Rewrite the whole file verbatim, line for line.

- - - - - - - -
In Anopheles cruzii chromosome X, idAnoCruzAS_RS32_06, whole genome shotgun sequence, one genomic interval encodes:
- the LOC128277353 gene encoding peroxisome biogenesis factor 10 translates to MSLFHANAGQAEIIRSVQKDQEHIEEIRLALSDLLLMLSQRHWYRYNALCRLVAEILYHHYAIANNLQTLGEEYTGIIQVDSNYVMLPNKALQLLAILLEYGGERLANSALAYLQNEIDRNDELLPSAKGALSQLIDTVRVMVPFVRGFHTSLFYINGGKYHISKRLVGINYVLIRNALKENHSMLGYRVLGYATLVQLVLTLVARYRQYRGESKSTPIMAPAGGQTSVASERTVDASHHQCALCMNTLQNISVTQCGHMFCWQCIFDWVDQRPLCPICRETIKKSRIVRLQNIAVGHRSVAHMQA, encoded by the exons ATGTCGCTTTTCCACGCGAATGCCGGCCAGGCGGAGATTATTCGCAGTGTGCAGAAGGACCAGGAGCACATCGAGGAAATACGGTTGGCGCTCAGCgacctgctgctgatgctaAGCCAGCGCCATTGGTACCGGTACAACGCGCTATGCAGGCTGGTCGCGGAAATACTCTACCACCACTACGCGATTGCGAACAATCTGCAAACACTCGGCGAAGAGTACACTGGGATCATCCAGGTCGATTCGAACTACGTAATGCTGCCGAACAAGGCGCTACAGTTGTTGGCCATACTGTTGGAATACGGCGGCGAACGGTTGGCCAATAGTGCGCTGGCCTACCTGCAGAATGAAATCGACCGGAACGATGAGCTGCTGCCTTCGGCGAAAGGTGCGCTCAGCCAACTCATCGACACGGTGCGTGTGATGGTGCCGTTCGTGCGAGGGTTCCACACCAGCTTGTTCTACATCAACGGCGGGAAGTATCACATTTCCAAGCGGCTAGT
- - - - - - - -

In Anopheles cruzii chromosome X, idAnoCruzAS_RS32_06, whole genome shotgun sequence, one genomic interval encodes:
- the LOC128277353 gene encoding peroxisome biogenesis factor 10 translates to MSLFHANAGQAEIIRSVQKDQEHIEEIRLALSDLLLMLSQRHWYRYNALCRLVAEILYHHYAIANNLQTLGEEYTGIIQVDSNYVMLPNKALQLLAILLEYGGERLANSALAYLQNEIDRNDELLPSAKGALSQLIDTVRVMVPFVRGFHTSLFYINGGKYHISKRLVGINYVLIRNALKENHSMLGYRVLGYATLVQLVLTLVARYRQYRGESKSTPIMAPAGGQTSVASERTVDASHHQCALCMNTLQNISVTQCGHMFCWQCIFDWVDQRPLCPICRETIKKSRIVRLQNIAVGHRSVAHMQA, encoded by the exons ATGTCGCTTTTCCACGCGAATGCCGGCCAGGCGGAGATTATTCGCAGTGTGCAGAAGGACCAGGAGCACATCGAGGAAATACGGTTGGCGCTCAGCgacctgctgctgatgctaAGCCAGCGCCATTGGTACCGGTACAACGCGCTATGCAGGCTGGTCGCGGAAATACTCTACCACCACTACGCGATTGCGAACAATCTGCAAACACTCGGCGAAGAGTACACTGGGATCATCCAGGTCGATTCGAACTACGTAATGCTGCCGAACAAGGCGCTACAGTTGTTGGCCATACTGTTGGAATACGGCGGCGAACGGTTGGCCAATAGTGCGCTGGCCTACCTGCAGAATGAAATCGACCGGAACGATGAGCTGCTGCCTTCGGCGAAAGGTGCGCTCAGCCAACTCATCGACACGGTGCGTGTGATGGTGCCGTTCGTGCGAGGGTTCCACACCAGCTTGTTCTACATCAACGGCGGGAAGTATCACATTTCCAAGCGGCTAGT